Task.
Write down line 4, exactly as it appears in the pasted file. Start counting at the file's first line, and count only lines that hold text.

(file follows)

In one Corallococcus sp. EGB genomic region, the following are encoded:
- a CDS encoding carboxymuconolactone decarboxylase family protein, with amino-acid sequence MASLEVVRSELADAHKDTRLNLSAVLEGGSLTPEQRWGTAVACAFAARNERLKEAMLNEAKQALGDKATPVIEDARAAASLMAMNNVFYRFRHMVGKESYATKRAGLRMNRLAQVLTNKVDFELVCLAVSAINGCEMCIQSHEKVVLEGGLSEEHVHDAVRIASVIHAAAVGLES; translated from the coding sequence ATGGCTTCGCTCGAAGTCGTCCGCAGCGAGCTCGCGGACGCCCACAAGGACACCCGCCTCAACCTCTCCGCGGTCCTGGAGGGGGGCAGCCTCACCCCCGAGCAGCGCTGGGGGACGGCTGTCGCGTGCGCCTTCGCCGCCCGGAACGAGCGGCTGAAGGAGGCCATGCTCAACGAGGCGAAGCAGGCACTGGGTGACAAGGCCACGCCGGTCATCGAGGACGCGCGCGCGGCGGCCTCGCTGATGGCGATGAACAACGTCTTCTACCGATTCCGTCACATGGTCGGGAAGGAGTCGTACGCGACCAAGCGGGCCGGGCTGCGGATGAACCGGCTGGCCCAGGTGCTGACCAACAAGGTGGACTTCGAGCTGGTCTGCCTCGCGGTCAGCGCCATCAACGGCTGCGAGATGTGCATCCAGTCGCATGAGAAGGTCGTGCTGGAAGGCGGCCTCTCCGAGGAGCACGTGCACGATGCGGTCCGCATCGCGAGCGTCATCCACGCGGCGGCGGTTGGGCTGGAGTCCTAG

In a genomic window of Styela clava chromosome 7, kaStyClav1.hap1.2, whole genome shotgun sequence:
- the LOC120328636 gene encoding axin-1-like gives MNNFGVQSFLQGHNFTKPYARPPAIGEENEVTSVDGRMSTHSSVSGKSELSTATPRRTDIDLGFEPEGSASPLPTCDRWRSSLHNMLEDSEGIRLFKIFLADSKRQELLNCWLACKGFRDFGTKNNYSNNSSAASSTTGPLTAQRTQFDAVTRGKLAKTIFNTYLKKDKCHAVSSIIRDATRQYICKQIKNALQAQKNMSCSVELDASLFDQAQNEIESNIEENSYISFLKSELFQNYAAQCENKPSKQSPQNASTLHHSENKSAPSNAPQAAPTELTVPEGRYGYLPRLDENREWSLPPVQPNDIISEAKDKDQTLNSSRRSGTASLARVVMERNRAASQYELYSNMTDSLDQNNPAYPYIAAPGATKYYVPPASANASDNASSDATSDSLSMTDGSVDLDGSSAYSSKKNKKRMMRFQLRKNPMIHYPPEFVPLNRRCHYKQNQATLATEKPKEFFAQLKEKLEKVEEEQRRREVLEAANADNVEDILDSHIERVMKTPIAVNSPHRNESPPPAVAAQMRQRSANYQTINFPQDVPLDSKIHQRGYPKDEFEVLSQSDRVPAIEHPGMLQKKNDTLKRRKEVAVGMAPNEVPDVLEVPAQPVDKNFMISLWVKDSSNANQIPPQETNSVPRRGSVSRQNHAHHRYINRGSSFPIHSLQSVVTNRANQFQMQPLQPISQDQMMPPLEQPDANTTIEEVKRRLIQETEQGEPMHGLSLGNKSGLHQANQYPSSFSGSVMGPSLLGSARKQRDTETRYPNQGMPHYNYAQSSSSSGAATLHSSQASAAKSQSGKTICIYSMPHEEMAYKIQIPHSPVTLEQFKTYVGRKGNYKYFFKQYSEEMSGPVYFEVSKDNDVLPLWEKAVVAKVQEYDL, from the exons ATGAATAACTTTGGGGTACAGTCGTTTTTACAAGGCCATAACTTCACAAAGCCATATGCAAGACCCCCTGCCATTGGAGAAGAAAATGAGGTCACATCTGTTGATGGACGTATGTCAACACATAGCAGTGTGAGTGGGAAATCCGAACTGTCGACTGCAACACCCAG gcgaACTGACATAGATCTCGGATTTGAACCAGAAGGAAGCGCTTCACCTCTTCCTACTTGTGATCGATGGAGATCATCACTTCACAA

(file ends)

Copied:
- the LOC120328636 gene encoding axin-1-like gives MNNFGVQSFLQGHNFTKPYARPPAIGEENEVTSVDGRMSTHSSVSGKSELSTATPRRTDIDLGFEPEGSASPLPTCDRWRSSLHNMLEDSEGIRLFKIFLADSKRQELLNCWLACKGFRDFGTKNNYSNNSSAASSTTGPLTAQRTQFDAVTRGKLAKTIFNTYLKKDKCHAVSSIIRDATRQYICKQIKNALQAQKNMSCSVELDASLFDQAQNEIESNIEENSYISFLKSELFQNYAAQCENKPSKQSPQNASTLHHSENKSAPSNAPQAAPTELTVPEGRYGYLPRLDENREWSLPPVQPNDIISEAKDKDQTLNSSRRSGTASLARVVMERNRAASQYELYSNMTDSLDQNNPAYPYIAAPGATKYYVPPASANASDNASSDATSDSLSMTDGSVDLDGSSAYSSKKNKKRMMRFQLRKNPMIHYPPEFVPLNRRCHYKQNQATLATEKPKEFFAQLKEKLEKVEEEQRRREVLEAANADNVEDILDSHIERVMKTPIAVNSPHRNESPPPAVAAQMRQRSANYQTINFPQDVPLDSKIHQRGYPKDEFEVLSQSDRVPAIEHPGMLQKKNDTLKRRKEVAVGMAPNEVPDVLEVPAQPVDKNFMISLWVKDSSNANQIPPQETNSVPRRGSVSRQNHAHHRYINRGSSFPIHSLQSVVTNRANQFQMQPLQPISQDQMMPPLEQPDANTTIEEVKRRLIQETEQGEPMHGLSLGNKSGLHQANQYPSSFSGSVMGPSLLGSARKQRDTETRYPNQGMPHYNYAQSSSSSGAATLHSSQASAAKSQSGKTICIYSMPHEEMAYKIQIPHSPVTLEQFKTYVGRKGNYKYFFKQYSEEMSGPVYFEVSKDNDVLPLWEKAVVAKVQEYDL, from the exons ATGAATAACTTTGGGGTACAGTCGTTTTTACAAGGCCATAACTTCACAAAGCCATATGCAAGACCCCCTGCCATTGGAGAAGAAAATGAGGTCACATCTGTTGATGGACGTATGTCAACACATAGCAGTGTGAGTGGGAAATCCGAACTGTCGACTGCAACACCCAG gcgaACTGACATAGATCTCGGATTTGAACCAGAAGGAAGCGCTTCACCTCTTCCTACTTGTGATCGATGGAGATCATCACTTCACAA